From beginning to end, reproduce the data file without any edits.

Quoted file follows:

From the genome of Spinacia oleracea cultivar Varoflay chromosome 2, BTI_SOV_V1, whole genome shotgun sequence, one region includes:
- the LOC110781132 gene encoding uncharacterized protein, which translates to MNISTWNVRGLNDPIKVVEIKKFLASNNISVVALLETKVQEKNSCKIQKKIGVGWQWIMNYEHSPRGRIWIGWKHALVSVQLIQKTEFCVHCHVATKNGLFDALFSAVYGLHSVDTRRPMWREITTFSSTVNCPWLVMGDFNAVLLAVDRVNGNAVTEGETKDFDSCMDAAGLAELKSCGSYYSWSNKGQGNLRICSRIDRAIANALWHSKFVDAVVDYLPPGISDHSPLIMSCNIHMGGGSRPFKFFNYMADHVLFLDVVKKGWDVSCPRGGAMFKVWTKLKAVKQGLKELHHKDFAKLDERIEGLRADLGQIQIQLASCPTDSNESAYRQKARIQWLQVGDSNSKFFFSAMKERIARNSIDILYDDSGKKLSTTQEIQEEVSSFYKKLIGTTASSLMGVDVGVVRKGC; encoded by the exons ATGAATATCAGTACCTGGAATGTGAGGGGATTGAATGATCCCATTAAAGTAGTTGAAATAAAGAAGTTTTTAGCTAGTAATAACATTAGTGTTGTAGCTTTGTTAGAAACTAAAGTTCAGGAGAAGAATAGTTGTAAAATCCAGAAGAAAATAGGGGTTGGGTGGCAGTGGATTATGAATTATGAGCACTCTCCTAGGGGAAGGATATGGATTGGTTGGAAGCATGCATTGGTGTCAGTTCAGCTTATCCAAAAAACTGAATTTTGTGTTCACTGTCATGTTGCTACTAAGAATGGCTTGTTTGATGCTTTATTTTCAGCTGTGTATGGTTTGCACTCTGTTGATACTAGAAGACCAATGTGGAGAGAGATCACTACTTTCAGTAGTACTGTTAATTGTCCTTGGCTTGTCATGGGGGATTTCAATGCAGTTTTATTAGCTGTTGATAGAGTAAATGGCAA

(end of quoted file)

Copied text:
From the genome of Spinacia oleracea cultivar Varoflay chromosome 2, BTI_SOV_V1, whole genome shotgun sequence, one region includes:
- the LOC110781132 gene encoding uncharacterized protein, which translates to MNISTWNVRGLNDPIKVVEIKKFLASNNISVVALLETKVQEKNSCKIQKKIGVGWQWIMNYEHSPRGRIWIGWKHALVSVQLIQKTEFCVHCHVATKNGLFDALFSAVYGLHSVDTRRPMWREITTFSSTVNCPWLVMGDFNAVLLAVDRVNGNAVTEGETKDFDSCMDAAGLAELKSCGSYYSWSNKGQGNLRICSRIDRAIANALWHSKFVDAVVDYLPPGISDHSPLIMSCNIHMGGGSRPFKFFNYMADHVLFLDVVKKGWDVSCPRGGAMFKVWTKLKAVKQGLKELHHKDFAKLDERIEGLRADLGQIQIQLASCPTDSNESAYRQKARIQWLQVGDSNSKFFFSAMKERIARNSIDILYDDSGKKLSTTQEIQEEVSSFYKKLIGTTASSLMGVDVGVVRKGC; encoded by the exons ATGAATATCAGTACCTGGAATGTGAGGGGATTGAATGATCCCATTAAAGTAGTTGAAATAAAGAAGTTTTTAGCTAGTAATAACATTAGTGTTGTAGCTTTGTTAGAAACTAAAGTTCAGGAGAAGAATAGTTGTAAAATCCAGAAGAAAATAGGGGTTGGGTGGCAGTGGATTATGAATTATGAGCACTCTCCTAGGGGAAGGATATGGATTGGTTGGAAGCATGCATTGGTGTCAGTTCAGCTTATCCAAAAAACTGAATTTTGTGTTCACTGTCATGTTGCTACTAAGAATGGCTTGTTTGATGCTTTATTTTCAGCTGTGTATGGTTTGCACTCTGTTGATACTAGAAGACCAATGTGGAGAGAGATCACTACTTTCAGTAGTACTGTTAATTGTCCTTGGCTTGTCATGGGGGATTTCAATGCAGTTTTATTAGCTGTTGATAGAGTAAATGGCAA